Six policemen were killed in the Abidjan suburb of Abobo on Wednesday in a second day of fighting between security forces loyal to Gbagbo and supporters of rival presidential claimant Alassane Ouattara that claimed at least five lives on Tuesday.
Ouattara’s parallel government, operating out of a hotel under guard of U.N. peacekeepers, said Gbagbo’s forces killed at least seven civilians in Wednesday’s clashes.
The West African nation has been in crisis since a November 28 presidential election that both Ouattara and Gbagbo claim to have won. Ouattara was proclaimed winner by the country’s electoral commission and is widely regarded by foreign governments as having legitimately won the U.N.-certified poll.
But Gbagbo has refused to step down, with backing from the top court, and he still controls the security forces.
His army chief of staff Philippe Mangou said U.N. peacekeepers had been sent away from Abobo after midnight.
“According to our last report from the field, the head of the (U.N.) operation was turned around and went back,” Mangou told journalists after meeting Gbagbo at his residence.
“It was provocative and shameful on their part, because they are supposed to be an impartial force … to bring us peace but they have become something else,” he said.
The U.N. mission spokesman was not available for comment.
A U.N. captain, who could not be named, told Reuters that mission chief Y.J. Choi was in the convoy that was turned away.
“NOT A GOOD SIGN”
The election was meant to heal a nation divided into a government-held north and a rebel-run south by a 2002-3 war but has instead seemed only to deepen those divisions, with the rebels falling in behind Ouattara, a northerner.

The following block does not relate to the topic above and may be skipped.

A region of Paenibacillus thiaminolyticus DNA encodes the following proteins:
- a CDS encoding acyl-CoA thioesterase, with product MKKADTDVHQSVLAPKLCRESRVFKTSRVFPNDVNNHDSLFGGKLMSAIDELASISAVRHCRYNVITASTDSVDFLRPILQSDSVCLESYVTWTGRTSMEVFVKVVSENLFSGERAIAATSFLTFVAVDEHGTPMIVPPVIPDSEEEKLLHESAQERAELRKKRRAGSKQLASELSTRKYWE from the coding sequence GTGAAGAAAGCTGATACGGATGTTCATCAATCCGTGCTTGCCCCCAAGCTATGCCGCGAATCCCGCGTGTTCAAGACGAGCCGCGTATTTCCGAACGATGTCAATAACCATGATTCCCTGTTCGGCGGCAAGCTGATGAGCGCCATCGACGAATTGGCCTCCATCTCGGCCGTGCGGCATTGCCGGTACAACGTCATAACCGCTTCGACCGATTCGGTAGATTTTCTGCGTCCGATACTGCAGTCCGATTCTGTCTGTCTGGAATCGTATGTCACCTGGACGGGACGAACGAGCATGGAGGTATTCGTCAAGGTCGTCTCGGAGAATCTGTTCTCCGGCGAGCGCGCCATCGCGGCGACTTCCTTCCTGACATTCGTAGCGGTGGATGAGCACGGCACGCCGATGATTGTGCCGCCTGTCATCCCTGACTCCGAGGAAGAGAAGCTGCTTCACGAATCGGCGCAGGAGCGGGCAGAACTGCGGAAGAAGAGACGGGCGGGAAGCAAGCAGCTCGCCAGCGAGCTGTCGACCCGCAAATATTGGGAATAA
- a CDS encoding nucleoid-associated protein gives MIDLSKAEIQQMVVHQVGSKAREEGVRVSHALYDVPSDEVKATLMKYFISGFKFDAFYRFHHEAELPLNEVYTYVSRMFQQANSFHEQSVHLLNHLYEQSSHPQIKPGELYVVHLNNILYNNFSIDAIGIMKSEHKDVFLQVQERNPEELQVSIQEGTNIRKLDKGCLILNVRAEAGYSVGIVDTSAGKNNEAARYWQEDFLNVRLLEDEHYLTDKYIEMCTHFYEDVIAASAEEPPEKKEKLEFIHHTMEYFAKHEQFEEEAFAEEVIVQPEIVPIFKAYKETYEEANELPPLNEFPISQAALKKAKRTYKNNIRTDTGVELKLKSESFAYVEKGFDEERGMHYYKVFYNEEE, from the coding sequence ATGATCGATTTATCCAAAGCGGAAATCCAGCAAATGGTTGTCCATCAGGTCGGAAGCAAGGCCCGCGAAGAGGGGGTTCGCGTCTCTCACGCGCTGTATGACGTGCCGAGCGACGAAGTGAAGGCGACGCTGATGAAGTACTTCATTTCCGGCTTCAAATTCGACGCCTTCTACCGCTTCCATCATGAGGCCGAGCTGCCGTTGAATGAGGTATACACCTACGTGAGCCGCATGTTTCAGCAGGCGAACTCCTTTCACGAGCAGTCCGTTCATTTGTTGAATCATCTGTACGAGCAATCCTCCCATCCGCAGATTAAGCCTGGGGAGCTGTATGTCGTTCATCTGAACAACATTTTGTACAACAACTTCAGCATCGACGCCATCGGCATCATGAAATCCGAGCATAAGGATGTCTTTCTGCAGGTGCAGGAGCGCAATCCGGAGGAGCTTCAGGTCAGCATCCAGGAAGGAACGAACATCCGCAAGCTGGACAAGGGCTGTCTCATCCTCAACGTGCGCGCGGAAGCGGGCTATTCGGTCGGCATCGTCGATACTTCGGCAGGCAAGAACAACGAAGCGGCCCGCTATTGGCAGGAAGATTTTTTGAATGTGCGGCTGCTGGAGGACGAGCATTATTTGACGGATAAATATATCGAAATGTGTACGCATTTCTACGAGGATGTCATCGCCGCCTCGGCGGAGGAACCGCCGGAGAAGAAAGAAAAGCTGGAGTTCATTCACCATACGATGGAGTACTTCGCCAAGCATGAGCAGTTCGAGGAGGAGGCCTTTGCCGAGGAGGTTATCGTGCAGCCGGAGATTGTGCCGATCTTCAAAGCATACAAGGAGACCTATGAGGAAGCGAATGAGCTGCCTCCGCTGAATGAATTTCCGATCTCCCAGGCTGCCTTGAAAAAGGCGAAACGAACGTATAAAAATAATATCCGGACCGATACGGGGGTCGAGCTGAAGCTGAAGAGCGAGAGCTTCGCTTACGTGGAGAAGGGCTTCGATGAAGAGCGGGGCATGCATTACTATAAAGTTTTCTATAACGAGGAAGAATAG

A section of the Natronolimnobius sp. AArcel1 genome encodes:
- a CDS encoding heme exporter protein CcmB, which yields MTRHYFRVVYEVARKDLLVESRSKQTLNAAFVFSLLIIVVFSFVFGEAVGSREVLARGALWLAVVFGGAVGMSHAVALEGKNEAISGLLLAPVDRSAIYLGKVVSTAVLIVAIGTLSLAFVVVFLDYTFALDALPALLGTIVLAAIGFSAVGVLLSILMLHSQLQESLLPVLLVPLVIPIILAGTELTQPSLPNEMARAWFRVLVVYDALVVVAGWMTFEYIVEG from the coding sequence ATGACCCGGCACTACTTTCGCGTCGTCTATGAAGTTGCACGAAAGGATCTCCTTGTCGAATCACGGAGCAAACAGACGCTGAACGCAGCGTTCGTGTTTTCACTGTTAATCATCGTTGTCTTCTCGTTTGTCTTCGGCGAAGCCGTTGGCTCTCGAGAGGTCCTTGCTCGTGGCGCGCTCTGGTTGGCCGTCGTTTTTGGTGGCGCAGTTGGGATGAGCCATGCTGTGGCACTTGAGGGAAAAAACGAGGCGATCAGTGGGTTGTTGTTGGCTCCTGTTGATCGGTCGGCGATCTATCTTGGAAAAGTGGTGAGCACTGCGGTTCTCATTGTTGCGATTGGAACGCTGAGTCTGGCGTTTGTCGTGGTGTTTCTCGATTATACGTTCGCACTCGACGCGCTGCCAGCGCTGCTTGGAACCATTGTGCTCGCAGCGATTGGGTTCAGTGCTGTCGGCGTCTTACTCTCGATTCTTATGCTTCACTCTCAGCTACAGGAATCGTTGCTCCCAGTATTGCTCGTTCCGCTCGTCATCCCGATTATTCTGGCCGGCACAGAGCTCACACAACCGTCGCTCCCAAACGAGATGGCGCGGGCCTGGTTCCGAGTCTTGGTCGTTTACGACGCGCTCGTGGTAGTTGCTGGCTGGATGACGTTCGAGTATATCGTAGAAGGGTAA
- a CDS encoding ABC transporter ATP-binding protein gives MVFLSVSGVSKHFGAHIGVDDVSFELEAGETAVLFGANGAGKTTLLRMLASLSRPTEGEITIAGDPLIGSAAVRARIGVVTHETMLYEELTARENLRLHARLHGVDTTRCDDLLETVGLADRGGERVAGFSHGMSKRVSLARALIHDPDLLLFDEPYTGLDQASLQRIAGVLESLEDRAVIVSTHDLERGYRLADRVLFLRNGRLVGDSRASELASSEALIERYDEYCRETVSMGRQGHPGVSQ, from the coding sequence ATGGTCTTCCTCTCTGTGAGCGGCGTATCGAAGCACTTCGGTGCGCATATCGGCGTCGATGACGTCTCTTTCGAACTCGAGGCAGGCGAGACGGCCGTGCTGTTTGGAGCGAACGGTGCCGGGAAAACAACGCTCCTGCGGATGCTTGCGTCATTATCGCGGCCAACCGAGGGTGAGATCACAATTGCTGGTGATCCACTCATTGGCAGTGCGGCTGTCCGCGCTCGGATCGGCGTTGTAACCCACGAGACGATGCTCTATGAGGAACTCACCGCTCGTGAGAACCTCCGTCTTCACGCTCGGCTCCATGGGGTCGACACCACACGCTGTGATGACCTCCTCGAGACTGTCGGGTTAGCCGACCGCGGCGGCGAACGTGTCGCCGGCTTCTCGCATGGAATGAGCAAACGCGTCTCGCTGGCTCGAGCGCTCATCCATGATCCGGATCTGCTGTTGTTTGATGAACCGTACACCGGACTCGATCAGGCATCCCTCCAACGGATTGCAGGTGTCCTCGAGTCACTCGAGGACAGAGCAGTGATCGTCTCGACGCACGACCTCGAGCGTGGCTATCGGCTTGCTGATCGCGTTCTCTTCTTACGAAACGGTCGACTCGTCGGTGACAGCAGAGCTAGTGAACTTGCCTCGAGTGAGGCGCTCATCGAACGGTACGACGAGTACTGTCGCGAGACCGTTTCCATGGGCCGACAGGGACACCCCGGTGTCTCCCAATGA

Some of those police who died in Wednesday’s clashes were killed by a rocket propelled grenade attack on their patrol vehicles, Gbagbo’s interior ministry said. Mangou late on Wednesday said the military had been sent in to remove weapons from rebels and armed Ouattara sympathisers.
“It’s not a good sign,” said Ouattara spokesman Patrick Achi. “I hope they don’t go for more mass killing.”
Relations between the United Nations mission and Gbagbo have rapidly deteriorated since Choi recognised Ouattara as winner of the elections and persuaded world leaders almost unanimously to do the same, isolating him diplomatically.
Gbagbo has ordered the roughly 10,000 U.N. soldiers and police to leave the country, but the mission has refused, with the Security Council approving an increase in numbers by 2,000.
A U.N. statement said U.N. peacekeepers in Ivory Coast were slightly wounded when their patrol was ambushed by pro-Gbagbo forces in Abidjan on Tuesday evening .
In another incident, pro-Gbagbo forces seized food trucks going to the hotel in which Ouattara is being besieged by them, and let their supporters loot the trucks on Wednesday , the U.N. mission said.
Violence has killed more than 200 people since the vote, and fear of further conflict has prompted more than 20,000 people to flee into neighbouring Liberia, according to U.N. figures.
The United Nations suspects many among the dead were killed by pro-Gbagbo security forces or allied militias in regular night-time raids on neighbourhoods, like Abobo, that are seen as pro-Ouattara. Hundreds of other people may have been abducted and taken to secret detention centres, U.N. officials fear.
Gbagbo’s camp denies this. Reuters